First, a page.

The Bank of Japan issued a more downbeat assessment of the world's third biggest economy Friday, as a broader global slowdown impacts exports and production.
The central bank kept its ultra-loose monetary policy in place after a two-day policy board meeting, as it battles to safeguard fragile growth and kindle inflation that is stuck stubbornly below its two-percent target.
The bank added to its monetary policy statement the view that "exports and production have been affected by the slowdown in overseas economies".
But the BoJ also argued that "Japan's economy is expanding moderately" and maintained its aim of keeping the short-term policy interest rate around minus 0.1 percent and the yield on 10-year bonds around zero.
BoJ Governor Haruhiko Kuroda argued that the momentum for Japan to achieve its inflation target remained intact, with the Chinese economy -- a key driver of world growth -- likely picking up in the second half of the year.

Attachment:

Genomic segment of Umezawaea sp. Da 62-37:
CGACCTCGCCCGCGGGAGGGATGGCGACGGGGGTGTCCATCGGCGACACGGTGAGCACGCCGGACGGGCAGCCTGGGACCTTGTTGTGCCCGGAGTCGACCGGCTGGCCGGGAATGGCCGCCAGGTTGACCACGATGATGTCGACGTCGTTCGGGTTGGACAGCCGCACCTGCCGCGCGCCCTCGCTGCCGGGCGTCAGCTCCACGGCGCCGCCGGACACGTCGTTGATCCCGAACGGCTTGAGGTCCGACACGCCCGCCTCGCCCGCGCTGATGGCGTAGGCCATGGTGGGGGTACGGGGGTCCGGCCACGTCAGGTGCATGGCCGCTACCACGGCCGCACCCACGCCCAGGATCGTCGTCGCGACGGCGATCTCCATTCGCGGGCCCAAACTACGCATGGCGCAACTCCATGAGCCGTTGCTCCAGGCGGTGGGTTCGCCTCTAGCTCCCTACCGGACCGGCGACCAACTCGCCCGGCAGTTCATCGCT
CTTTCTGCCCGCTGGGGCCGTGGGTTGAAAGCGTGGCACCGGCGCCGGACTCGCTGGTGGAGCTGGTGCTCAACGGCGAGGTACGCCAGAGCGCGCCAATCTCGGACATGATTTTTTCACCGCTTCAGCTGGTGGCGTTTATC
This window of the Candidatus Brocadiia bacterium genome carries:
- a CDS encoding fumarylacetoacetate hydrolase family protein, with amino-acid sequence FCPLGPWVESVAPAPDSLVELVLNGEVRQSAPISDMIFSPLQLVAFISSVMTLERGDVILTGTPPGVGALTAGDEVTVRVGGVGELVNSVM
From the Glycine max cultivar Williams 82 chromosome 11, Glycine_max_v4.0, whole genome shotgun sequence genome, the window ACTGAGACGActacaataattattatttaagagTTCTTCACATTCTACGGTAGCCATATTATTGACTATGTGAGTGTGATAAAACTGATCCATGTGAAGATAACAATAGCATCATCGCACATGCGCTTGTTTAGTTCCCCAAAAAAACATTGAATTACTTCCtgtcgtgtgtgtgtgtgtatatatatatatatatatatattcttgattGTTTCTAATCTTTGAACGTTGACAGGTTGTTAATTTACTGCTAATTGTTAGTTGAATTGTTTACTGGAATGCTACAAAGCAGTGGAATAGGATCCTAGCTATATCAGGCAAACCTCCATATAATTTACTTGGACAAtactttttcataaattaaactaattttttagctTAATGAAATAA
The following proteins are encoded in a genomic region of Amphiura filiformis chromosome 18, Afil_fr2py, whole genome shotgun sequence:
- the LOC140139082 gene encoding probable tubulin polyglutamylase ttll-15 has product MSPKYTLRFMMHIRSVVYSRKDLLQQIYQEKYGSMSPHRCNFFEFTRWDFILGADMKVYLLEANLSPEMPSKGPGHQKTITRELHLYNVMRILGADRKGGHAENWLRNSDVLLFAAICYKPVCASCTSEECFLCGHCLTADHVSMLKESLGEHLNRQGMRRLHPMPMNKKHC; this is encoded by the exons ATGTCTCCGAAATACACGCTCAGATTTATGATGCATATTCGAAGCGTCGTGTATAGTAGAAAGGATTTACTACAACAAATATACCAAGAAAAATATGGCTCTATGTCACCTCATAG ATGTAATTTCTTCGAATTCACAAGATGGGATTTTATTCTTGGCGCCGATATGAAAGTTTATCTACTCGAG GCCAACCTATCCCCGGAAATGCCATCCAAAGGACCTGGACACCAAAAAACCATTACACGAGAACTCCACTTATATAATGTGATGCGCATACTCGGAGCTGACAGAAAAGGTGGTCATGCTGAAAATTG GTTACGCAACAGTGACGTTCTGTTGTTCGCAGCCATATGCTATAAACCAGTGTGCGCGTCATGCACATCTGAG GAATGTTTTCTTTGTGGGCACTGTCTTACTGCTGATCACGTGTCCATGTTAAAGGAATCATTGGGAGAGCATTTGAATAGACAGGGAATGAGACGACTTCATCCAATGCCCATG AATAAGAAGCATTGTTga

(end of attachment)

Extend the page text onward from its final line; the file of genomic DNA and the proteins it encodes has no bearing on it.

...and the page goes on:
"It is our belief that the momentum for achieving two percent has been maintained," he told a press conference.
"It is important that we achieve it in order for us to fulfil the Bank of Japan's duty to stabilise prices," he said.
An analyst said Kuroda had no choice but to stay the course.
"The central bank's stated goal remains two-percent inflation and current price levels are not high enough to justify tightening," said Katsunori Kitakura, lead strategist at Sumitomo Mitsui Trust Asset Management.
"While the risk of a global economic slowdown exists, monetary policy in Japan has gradually shifted from 'normalisation' to 'further relaxation'."
Kuroda has come under fire over the effectiveness of his monetary easing programme and how he intends to return the bank's policy to normal.
In January, the governor was forced to revise down the BoJ's inflation forecasts, a step seen as further evidence that authorities are unable to boost prices.
The bank wants to achieve stable growth with prices rising two percent a year, but it expects inflation for the fiscal year ending next March of 0.9 percent.
The central bank's measured downgrade of the Japanese economy comes as economists are increasingly viewing China with caution.
Beijing's decelerating exports and imports, as it battles a tense trade row with the United States, have contributed to Japan's expanding trade deficit, with China-bound exports in January falling 17.4 percent, the sharpest drop since January 2016.